As the FTSE operator tackles further enlargement pressures, can the Betfair Exchange maintain product and market dominance against ambitious incumbents seeking to slice apart ‘the exchange cake’…
It seems a long time ago since Betfair first floated on the London Stock Exchange and the prospectus spoke about the betting exchange being a “unique, disruptive platform” that had a “transformational impact” on the sports-betting market.
Back in 2010, Betfair talked about the way that the exchange had “fundamentally changed” the world of sports betting. Come in the first-quarter trading statement from the enlarged Paddy Power Betfair, though, and you have to wait until the fourth paragraph of page two before any reference to the exchange is made.
To compound the impression of a product which has lost its luster, the statement goes on to say that revenue for the exchange was down 7 percent for the first three months of the year due largely to lower horseracing commissions.
Other than a brief explanation of the whys and wherefores of fixture cancellations and exchange revenue performance, that’s pretty much it. No further mention is made; not in relation to reviving the situation nor to any plans to potentially expand into the US with a product which could well thrive in any positive post-SCOTUS scenario.
This eclipsing of the betting exchange’s importance within the parent organisation comes at a time of increased exchange competition, according to the analysts at Morgan Stanley.
In a note issued ahead of the first-quarter results in late April, the MS team suggested the exchange was “the greatest point of diversification” for the Paddy Power Betfair online operation but also “an area where we see increased competitive risk.”
Noting moves made by Matchbook, Betdaq and Smarkets to cut commission levels while upping their collective marketing spend, the analysts warned: “While the superior liquidity on Betfair forms a defensive moat, we do see scope for this gap to close or for Paddy Power Betfair to be pressured to cut commission levels to retain syndicate-based winners on the platform.”
Eye off the ball
“I think more people are questioning their Betfair use now,” says Shane McLaughlin, managing director at Betdaq, the now GVC Holdings owned betting exchange based in Dublin.
To counter the liquidity question, McLaughlin says the launch of a 2 percent commission offer (well below Betfair’s standard 5 percent) means that perceptions have “changed somewhat.”
At Matchbook chief executive Mark Brosnan thinks that a “level of disillusionment” dating back to Betfair’s introduction of a premium charge in 2011 has contributed to punters looking elsewhere when it comes to their exchange preferences.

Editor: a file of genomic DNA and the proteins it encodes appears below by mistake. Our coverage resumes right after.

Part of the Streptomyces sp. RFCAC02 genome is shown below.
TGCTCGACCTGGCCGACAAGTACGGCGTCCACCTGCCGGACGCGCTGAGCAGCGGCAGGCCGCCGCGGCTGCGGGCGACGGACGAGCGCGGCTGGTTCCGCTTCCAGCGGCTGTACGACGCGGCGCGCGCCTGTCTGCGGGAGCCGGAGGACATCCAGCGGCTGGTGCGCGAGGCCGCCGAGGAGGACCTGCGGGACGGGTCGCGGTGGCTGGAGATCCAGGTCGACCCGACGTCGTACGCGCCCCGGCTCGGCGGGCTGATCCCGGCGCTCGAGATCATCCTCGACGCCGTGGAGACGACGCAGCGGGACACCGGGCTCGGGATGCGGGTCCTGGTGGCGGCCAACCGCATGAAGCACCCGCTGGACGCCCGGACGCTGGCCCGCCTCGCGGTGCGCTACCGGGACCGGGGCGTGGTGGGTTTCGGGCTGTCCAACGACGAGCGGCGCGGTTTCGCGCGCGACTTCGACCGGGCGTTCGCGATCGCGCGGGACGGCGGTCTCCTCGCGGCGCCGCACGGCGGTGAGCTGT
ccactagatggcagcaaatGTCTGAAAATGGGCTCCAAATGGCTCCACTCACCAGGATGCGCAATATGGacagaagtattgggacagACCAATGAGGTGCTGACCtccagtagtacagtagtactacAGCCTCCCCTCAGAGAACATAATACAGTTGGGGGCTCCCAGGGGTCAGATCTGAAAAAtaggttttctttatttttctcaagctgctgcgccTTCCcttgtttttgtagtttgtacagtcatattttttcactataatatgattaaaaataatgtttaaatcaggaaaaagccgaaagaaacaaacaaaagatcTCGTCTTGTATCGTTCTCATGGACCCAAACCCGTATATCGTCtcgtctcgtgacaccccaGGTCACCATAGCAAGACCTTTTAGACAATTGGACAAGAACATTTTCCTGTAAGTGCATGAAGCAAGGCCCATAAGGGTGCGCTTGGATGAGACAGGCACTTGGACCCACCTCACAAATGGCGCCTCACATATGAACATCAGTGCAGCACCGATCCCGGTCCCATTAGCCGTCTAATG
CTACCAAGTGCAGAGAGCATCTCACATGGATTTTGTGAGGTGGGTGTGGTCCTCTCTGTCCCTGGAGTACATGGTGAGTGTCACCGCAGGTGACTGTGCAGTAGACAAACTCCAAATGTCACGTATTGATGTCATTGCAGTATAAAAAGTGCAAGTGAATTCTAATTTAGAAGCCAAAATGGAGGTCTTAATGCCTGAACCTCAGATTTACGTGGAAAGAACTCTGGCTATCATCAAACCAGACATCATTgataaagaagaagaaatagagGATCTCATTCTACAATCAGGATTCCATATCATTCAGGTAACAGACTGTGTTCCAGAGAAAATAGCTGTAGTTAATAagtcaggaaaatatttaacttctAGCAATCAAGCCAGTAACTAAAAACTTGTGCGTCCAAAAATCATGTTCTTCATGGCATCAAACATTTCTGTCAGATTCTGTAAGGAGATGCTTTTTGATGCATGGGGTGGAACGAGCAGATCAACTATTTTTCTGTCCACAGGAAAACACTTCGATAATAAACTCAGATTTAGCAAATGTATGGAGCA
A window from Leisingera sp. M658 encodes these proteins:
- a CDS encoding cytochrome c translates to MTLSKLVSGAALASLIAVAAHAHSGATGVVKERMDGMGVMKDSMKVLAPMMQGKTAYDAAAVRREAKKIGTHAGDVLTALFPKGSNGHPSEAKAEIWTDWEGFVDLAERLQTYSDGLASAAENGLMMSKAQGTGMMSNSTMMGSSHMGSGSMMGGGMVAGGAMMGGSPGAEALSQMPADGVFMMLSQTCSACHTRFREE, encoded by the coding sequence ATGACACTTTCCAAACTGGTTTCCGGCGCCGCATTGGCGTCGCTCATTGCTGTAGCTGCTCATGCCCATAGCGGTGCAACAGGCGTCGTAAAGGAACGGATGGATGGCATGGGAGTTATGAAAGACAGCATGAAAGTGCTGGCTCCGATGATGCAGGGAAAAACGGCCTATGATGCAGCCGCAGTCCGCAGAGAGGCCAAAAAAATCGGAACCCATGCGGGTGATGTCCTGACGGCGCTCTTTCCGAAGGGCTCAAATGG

“I think, on the whole, there is a sense that Betfair has lost focus on the exchange side of their business,” he says. “From the time the sportsbook was launched right through the Paddy Power merger and subsequent platform integration, the exchange has become a smaller and smaller part of the overall business.”
Betfair for years hung its hat on a ‘winners welcome’ sign but for many that premise met its demise a long time back. “As soon as they had a client database they turned bookie,” says Ben Keith, founder and chief executive at Star Sports which also runs the Star Spreads business.
He suggests that by straying far from that original message, it will have given the likes of Betdaq “hope”. But he still issues words of caution about the liquidity advantage. “Liquidity breeds liquidity,” he says.
“It would be a mistake not to acknowledge the job that Betfair has done over the last 15 odd years, in educating customers as to the value of betting with an exchange,” says Brosnan.
“It is obviously one of the main drivers behind the overall growth of the betting-exchange market but its complacency has left the door open for others to build on that position and not just take market share, but help grow the overall betting exchange market itself.”
“We just think there should be room for more than one dominant player,” says McLaughlin, who points out that where Betdaq has seen growth in recent months has been with the higher-spending exchange customers.
The prize, though, would be making headway with the more mass-market customers. “Then we would really be driving success,” he says.
To misquote The Wire, many have come at Betfair and as Brosnan points out, many have missed the target, the ill-fated WBX.com for one. But timing is everything and given that the focus of Paddy Power Betfair is currently elsewhere, there are reasons for the contenders to believe this time might be different.
“There are two ways for us to think about market growth,” concludes McLaughlin. “First, it will be by developing more product, apps, presenting exchange betting as more generic. But we also want to see more growth from new regulated territories opening up.”